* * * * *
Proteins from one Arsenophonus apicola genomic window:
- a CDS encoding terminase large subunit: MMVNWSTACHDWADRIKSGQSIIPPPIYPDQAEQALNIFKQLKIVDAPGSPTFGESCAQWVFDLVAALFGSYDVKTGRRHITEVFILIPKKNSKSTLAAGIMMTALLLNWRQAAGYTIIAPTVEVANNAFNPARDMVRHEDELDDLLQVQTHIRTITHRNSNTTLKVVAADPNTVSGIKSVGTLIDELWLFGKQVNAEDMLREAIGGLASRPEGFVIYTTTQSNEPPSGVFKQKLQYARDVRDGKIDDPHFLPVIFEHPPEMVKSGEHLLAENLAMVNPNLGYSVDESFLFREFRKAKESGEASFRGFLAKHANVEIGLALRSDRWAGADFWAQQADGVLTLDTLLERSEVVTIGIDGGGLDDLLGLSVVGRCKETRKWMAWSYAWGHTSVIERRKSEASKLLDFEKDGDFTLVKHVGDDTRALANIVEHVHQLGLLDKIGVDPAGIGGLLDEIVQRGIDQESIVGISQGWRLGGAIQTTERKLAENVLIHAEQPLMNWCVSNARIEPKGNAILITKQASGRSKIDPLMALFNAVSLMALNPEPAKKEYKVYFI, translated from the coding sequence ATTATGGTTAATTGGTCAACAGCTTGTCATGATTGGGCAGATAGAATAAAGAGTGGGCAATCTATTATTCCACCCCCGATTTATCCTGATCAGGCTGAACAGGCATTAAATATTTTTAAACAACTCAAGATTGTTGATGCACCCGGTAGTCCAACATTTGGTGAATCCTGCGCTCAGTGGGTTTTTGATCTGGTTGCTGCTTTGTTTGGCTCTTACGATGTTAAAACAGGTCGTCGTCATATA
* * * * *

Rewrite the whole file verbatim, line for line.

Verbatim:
Proteins from one Arsenophonus apicola genomic window:
- a CDS encoding terminase large subunit: MMVNWSTACHDWADRIKSGQSIIPPPIYPDQAEQALNIFKQLKIVDAPGSPTFGESCAQWVFDLVAALFGSYDVKTGRRHITEVFILIPKKNSKSTLAAGIMMTALLLNWRQAAGYTIIAPTVEVANNAFNPARDMVRHEDELDDLLQVQTHIRTITHRNSNTTLKVVAADPNTVSGIKSVGTLIDELWLFGKQVNAEDMLREAIGGLASRPEGFVIYTTTQSNEPPSGVFKQKLQYARDVRDGKIDDPHFLPVIFEHPPEMVKSGEHLLAENLAMVNPNLGYSVDESFLFREFRKAKESGEASFRGFLAKHANVEIGLALRSDRWAGADFWAQQADGVLTLDTLLERSEVVTIGIDGGGLDDLLGLSVVGRCKETRKWMAWSYAWGHTSVIERRKSEASKLLDFEKDGDFTLVKHVGDDTRALANIVEHVHQLGLLDKIGVDPAGIGGLLDEIVQRGIDQESIVGISQGWRLGGAIQTTERKLAENVLIHAEQPLMNWCVSNARIEPKGNAILITKQASGRSKIDPLMALFNAVSLMALNPEPAKKEYKVYFI, translated from the coding sequence ATTATGGTTAATTGGTCAACAGCTTGTCATGATTGGGCAGATAGAATAAAGAGTGGGCAATCTATTATTCCACCCCCGATTTATCCTGATCAGGCTGAACAGGCATTAAATATTTTTAAACAACTCAAGATTGTTGATGCACCCGGTAGTCCAACATTTGGTGAATCCTGCGCTCAGTGGGTTTTTGATCTGGTTGCTGCTTTGTTTGGCTCTTACGATGTTAAAACAGGTCGTCGTCATATA